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Spider-Man: Homecoming (3D Blu-ray Review)

Hey there, look out for Spider-Man! Summer of 2017 gave audiences the unofficial “Save Spider-Man” project that has come from Sony teaming up with Marvel Studios to produce Spider-Man: Homecoming. It’s one of the several superhero movies releases in 2017 that proved to be worthwhile in a variety of ways. Not hurting was the tremendous success the film enjoyed both at the box office and critically. Now the web head’s first MCU adventure has arrived on Blu-ray with a 3D release, along with a fun selection of extras.

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Film:

Strange to think Spider-Man even needs to be saved, but after the character and his brand was stricken by the aggressive marketing of The Amazing Spider-Man 2 (the movie was fine), here we are with a follow-up to the enjoyable introduction Holland’s version made in Captain America: Civil War. Producers Amy Pascal and Kevin Feige worked with six credited screenwriters to deliver a new origin story (skipping past the whole spider bite/Uncle Ben murder thing) focused on how Peter becomes the Amazing Spider-Man we all know and love. The key this time was infusing familiar superhero antics with the social awkwardness of being a kid in high school.

We get to watch a young-looking Peter interact with friends who also look young in a setting filled with a fittingly inclusive and diverse set actors and extras. It’s easy to point out, but notable to see a realistic high school setting work as a place for our main characters to operate. That also means we not only get a friendly, neighborhood Spider-Man but one who’s appropriate for families as a whole. There’s drama, but it’s not gritty. Action scenes excite, but they also feel lighthearted. He’s called “Spider-Man,” but Peter’s still got growing up to do, and audiences of almost all ages can get behind seeing the old “great power/great responsibility” chestnut back in play.

The story works as far as melding the MCU with Sony’s Spider-Man. Following Civil War, Peter is doing his best to protect Queens, New York City, hoping for another chance to go on a big mission with Tony Stark (Robert Downey Jr.) and the Avengers. As far as high school goes, Peter claims to be in a Stark internship program, which is taking a toll on his involvement in things such as the academic decathlon.

Meanwhile, Adrian Toomes (Michael Keaton) has turned to alien arms dealing, after Stark costs him a huge contractor job cleaning up after the mess Loki made back in Avengers. This job loss and (underplayed grudge) leads to the development of really cool weapons such as mechanical wings and destructive lasers. That may be a lot for this young Spider-Man to take on, but he’ll be doing his best to show what he’s made of by doing whatever a spider can.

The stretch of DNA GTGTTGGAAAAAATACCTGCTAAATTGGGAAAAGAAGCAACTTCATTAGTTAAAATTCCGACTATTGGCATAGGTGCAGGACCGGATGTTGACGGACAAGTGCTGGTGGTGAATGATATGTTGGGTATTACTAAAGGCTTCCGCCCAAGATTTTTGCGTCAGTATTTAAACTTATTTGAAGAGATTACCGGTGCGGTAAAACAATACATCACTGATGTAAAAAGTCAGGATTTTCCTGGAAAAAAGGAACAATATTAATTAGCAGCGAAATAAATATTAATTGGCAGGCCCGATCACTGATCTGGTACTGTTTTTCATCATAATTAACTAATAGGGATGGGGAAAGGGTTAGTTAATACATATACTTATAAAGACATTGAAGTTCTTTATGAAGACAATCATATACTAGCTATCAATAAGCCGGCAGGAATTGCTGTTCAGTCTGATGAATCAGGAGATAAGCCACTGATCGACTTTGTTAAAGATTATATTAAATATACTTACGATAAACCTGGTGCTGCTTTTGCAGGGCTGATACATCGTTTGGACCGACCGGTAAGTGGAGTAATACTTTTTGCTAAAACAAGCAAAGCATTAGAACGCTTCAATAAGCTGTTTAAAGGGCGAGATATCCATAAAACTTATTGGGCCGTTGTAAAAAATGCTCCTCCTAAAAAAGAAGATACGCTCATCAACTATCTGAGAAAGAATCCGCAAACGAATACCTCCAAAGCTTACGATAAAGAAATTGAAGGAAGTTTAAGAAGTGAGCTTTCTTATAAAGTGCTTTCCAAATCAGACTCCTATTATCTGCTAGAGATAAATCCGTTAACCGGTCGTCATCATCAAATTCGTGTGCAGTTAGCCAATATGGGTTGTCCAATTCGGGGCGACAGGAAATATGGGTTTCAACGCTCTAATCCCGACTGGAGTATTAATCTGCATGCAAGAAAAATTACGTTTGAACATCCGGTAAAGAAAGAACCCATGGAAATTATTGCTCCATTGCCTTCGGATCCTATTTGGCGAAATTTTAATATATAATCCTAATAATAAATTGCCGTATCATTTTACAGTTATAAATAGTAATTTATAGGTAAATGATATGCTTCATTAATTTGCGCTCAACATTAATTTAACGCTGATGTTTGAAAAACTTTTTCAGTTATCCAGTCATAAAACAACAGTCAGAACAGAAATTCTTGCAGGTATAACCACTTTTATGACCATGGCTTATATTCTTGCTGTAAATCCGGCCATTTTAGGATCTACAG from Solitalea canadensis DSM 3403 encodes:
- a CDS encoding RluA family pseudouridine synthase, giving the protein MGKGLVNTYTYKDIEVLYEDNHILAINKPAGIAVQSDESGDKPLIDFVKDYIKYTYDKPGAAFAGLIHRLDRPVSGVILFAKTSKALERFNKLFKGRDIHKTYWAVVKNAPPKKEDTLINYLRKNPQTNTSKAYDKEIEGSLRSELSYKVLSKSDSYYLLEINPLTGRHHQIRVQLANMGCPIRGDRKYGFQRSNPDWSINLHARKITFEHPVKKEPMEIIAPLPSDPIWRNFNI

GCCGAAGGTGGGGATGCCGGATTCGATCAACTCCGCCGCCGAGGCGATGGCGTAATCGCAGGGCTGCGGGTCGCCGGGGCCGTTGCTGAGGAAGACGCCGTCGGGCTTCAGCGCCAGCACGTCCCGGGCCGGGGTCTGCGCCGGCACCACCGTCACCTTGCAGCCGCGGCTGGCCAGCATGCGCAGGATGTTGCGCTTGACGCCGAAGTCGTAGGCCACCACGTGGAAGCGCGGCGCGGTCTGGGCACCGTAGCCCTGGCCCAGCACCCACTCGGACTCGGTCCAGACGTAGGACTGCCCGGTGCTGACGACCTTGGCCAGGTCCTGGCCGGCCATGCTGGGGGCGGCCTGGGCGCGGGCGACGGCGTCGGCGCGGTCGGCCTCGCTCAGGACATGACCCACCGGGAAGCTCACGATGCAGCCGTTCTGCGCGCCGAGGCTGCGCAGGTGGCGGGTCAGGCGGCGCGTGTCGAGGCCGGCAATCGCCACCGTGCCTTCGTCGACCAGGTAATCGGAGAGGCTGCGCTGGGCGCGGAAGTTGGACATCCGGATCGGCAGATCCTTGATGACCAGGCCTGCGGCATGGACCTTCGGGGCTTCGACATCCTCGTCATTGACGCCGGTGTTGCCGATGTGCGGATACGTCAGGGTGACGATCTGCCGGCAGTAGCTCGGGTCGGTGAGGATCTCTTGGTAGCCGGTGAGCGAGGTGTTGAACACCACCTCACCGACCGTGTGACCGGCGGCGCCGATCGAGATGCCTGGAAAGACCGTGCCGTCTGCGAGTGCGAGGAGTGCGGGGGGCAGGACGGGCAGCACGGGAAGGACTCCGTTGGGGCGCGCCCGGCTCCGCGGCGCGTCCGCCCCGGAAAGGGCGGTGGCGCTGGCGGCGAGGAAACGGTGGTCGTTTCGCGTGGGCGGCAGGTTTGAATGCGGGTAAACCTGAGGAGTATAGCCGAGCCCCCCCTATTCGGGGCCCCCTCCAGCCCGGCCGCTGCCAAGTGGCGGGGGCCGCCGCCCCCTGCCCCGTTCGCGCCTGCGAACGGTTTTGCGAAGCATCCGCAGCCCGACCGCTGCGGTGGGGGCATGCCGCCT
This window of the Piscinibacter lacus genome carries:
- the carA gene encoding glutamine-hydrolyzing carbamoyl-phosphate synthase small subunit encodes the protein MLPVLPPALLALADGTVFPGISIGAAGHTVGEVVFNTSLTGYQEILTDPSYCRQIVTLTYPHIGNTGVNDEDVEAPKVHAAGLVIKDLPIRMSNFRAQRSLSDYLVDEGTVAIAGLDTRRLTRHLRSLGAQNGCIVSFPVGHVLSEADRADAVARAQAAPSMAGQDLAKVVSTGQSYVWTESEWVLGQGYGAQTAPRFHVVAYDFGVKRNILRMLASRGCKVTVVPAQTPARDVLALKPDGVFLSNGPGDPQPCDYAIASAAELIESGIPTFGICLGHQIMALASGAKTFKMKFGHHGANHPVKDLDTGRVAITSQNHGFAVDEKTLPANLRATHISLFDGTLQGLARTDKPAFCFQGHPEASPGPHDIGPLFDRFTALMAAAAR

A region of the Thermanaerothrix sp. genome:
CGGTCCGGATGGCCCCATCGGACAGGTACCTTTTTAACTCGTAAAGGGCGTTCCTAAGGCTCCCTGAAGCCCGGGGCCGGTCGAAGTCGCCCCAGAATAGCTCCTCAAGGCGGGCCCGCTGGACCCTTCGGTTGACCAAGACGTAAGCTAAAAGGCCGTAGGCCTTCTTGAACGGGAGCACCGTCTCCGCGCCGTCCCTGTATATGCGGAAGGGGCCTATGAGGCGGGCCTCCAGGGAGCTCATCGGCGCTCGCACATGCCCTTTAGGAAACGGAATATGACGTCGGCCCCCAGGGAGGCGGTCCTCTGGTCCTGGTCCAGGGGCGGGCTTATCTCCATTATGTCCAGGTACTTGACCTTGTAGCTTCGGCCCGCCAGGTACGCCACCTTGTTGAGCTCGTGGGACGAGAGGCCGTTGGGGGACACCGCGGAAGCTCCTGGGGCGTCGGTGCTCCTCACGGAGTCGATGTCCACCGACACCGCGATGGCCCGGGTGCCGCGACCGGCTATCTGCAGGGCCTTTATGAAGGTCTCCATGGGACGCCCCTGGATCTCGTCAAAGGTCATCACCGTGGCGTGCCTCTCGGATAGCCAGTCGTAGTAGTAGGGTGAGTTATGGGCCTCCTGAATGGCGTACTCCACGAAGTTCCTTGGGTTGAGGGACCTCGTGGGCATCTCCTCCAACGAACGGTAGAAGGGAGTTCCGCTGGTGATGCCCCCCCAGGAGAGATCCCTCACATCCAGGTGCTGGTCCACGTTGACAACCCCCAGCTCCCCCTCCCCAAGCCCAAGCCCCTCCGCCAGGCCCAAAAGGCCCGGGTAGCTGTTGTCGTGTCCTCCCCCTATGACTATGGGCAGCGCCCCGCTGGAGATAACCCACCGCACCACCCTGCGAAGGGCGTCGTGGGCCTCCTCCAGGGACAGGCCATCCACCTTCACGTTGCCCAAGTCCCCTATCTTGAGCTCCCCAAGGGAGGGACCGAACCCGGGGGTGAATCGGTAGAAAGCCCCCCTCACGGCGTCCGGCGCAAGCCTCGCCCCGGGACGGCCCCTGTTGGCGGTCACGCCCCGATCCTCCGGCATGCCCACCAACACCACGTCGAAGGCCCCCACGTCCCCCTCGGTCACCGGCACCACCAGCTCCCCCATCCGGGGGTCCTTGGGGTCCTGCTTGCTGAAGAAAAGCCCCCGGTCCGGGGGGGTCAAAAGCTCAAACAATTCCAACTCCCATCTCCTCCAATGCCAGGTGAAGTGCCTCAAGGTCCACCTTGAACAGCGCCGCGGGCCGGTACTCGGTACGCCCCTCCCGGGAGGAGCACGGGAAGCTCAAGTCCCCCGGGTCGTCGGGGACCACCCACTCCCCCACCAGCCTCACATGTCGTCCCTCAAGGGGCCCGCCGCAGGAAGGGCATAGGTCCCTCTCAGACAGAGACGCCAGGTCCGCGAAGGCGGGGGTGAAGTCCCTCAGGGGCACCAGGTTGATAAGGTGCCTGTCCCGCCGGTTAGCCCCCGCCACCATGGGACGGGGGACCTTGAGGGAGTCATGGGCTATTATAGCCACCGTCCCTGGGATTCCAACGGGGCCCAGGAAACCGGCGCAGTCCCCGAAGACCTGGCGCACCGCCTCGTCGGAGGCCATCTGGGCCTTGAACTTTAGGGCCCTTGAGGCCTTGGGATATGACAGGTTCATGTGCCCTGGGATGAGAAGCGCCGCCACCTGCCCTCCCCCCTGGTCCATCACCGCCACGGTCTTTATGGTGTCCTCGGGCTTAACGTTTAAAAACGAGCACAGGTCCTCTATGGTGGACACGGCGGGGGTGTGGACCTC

With multiple entries and a couple of previous actors having filled the shoes of Spider-Man already, the character may not be in James Bond territory, but audiences have certainly seen plenty of him since Sam Raimi’s 2002 blockbuster. This is why it was so pleasing to see a refreshing look at the character with the added dimension of him being a real teenager. The other films have flirted with Peter’s school life, but Homecoming invites us in full. Holland and Jacob Batalon’s Ned share wonderful scenes together, as the two get to hang out and be a pair of unpopular kids figuring out if Spider-Man can solve their social status issues. Laura Harrier and an impressively deadpan Zendaya fill the roles of the teenage girls in Peter’s life and challenge him in their ways, despite being underserved as characters. And Grand Budapest Hotel breakout Tony Revolori continues to excel as the smug Flash Thompson.

Homecoming’s impressive cast also extends to the adult performers made up of a lot of comedic talent and character actors. Given his likely asking price, Downey Jr.’s role as wise mentor is limited but adequate. Jon Favreau picks up some slack, returning as Happy Hogan. Marisa Tomei sells the relationship she has with Peter as Aunt May, despite also being underserved. Donald Glover’s character has one of the film’s best scenes with Peter, as Spider-Man works on his interrogation skills. Those are just some of the main characters, and there are still a bunch of other recognizable faces ranging from Hannibal Buress to Tyne Daly.

Bringing it back around to Keaton, it would be hard to call this an anomaly in the continuing narrative of how weak the MCU villains usually are, but he still does the most with his role. Playing a real “New Yawker” with a sinister edge, there’s proper tension to be found in his scenes with others, making him perhaps the scariest Spider-Man villain short of Willem Dafoe’s Green Goblin sans ridiculous mask. That’s why it’s a bit of a shame that despite some nice dynamics, the Vulture’s fights against Spider-Man feel more perfunctory by nature, compared to the epic bouts between Spider-Man and Doc Oc.

Spider-Man- Homecoming Movie Review

As an action film, Homecoming largely gets by on the wonder a teenager would have in discovering all he is capable of and the gadgets built into his Spidey suit by Stark. Lots of good comedy comes from Peter learning all the tricks at his disposal, but it comes with consequences that had me questioning how necessary this version of Spider-Man was to Queens as far as being a hero. For all the significant setpieces, it’s hard not to think about Spider-Man being the reason a lot of destruction takes place.

That in mind, as a director, Watts is navigating some tricky territory here. His vision to make a John Hughes film with superhero action plays well for the most part. The familiar fun that comes with a lot of the Marvel films in particular suitably aligns with the tone of Homecoming. Given that Spider-Man has such a dynamic style, it also continues to be interesting to watch filmmakers come up with clever portrayals of web-slinging in action. Some of the film feels a bit too tightly shot for its good, but one sequence involving the Washington Monument gave me Mission: Impossible: Ghost Protocol vibes as far as vertigo-inducing IMAX scenes (IMAX cameras were not used, but the 3D conversion didn’t hurt, which continues to show on this Blu-ray).

If we’re going to continuing getting this version of Spider-Man for a while, I’m happy to welcome it. The character has been scaled down to deal with street-level crimes and his school life, which is a nice change of pace. Holland is great carrying this film, with plenty of help from a solid supporting cast. Best of all, the film is consistently fun. With an opening orchestral version of the classic 60s Spider-Man theme setting up the fun, bouncy vibe of the movie, Spider-Man: Homecoming swings into the summer as a winner. He may be returning as an Avenger in 2018’s Infinity War, but I am more looking forward to how senior year works out for Peter.